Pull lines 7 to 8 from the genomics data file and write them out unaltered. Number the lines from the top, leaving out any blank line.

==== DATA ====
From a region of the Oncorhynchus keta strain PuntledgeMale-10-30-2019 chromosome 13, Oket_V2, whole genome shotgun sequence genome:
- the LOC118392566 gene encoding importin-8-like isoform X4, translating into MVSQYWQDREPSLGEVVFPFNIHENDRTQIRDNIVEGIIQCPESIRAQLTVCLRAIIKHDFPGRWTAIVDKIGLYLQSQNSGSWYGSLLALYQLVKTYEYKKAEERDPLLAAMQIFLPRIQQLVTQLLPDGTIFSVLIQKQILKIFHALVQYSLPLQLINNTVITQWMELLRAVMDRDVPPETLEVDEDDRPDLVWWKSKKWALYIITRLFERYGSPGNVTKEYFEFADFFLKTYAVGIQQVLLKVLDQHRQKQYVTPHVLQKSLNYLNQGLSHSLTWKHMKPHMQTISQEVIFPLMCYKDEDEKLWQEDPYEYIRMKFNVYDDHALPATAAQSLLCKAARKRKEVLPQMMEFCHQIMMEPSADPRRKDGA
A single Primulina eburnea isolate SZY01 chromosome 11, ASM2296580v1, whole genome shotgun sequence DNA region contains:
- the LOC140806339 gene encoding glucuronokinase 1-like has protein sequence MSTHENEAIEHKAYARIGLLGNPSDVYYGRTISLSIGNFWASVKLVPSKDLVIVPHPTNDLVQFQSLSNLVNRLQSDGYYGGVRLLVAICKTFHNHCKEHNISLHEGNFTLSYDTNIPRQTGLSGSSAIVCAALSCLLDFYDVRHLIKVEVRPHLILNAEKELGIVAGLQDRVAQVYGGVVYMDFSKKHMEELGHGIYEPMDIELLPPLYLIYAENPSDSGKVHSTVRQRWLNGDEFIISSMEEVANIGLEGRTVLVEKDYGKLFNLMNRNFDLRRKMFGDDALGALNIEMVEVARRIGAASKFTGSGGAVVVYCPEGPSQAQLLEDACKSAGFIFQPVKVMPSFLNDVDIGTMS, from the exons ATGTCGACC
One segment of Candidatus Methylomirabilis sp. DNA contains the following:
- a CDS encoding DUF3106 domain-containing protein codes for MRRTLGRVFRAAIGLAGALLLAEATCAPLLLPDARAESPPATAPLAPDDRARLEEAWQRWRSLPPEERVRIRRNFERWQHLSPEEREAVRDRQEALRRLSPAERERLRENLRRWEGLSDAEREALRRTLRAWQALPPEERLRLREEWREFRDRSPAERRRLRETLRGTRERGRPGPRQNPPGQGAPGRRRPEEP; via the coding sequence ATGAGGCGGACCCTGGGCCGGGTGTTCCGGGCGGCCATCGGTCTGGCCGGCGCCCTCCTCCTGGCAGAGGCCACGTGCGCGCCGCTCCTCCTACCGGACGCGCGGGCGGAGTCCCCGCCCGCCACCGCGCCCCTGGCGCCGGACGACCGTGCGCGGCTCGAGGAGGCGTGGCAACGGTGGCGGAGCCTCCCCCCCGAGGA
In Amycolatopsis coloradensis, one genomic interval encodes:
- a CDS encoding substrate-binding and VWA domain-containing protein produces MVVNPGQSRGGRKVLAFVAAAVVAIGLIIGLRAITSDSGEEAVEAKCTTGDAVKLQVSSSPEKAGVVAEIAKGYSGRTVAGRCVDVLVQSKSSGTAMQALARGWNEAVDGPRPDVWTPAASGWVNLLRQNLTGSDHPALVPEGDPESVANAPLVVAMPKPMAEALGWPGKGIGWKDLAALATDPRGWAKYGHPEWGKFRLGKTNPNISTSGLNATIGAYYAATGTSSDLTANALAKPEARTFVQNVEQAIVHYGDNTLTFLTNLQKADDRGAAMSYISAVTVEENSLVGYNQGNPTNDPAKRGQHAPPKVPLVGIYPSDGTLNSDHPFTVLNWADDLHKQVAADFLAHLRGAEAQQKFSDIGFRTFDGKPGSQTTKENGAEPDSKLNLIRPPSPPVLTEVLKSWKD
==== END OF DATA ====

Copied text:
In Amycolatopsis coloradensis, one genomic interval encodes:
- a CDS encoding substrate-binding and VWA domain-containing protein produces MVVNPGQSRGGRKVLAFVAAAVVAIGLIIGLRAITSDSGEEAVEAKCTTGDAVKLQVSSSPEKAGVVAEIAKGYSGRTVAGRCVDVLVQSKSSGTAMQALARGWNEAVDGPRPDVWTPAASGWVNLLRQNLTGSDHPALVPEGDPESVANAPLVVAMPKPMAEALGWPGKGIGWKDLAALATDPRGWAKYGHPEWGKFRLGKTNPNISTSGLNATIGAYYAATGTSSDLTANALAKPEARTFVQNVEQAIVHYGDNTLTFLTNLQKADDRGAAMSYISAVTVEENSLVGYNQGNPTNDPAKRGQHAPPKVPLVGIYPSDGTLNSDHPFTVLNWADDLHKQVAADFLAHLRGAEAQQKFSDIGFRTFDGKPGSQTTKENGAEPDSKLNLIRPPSPPVLTEVLKSWKD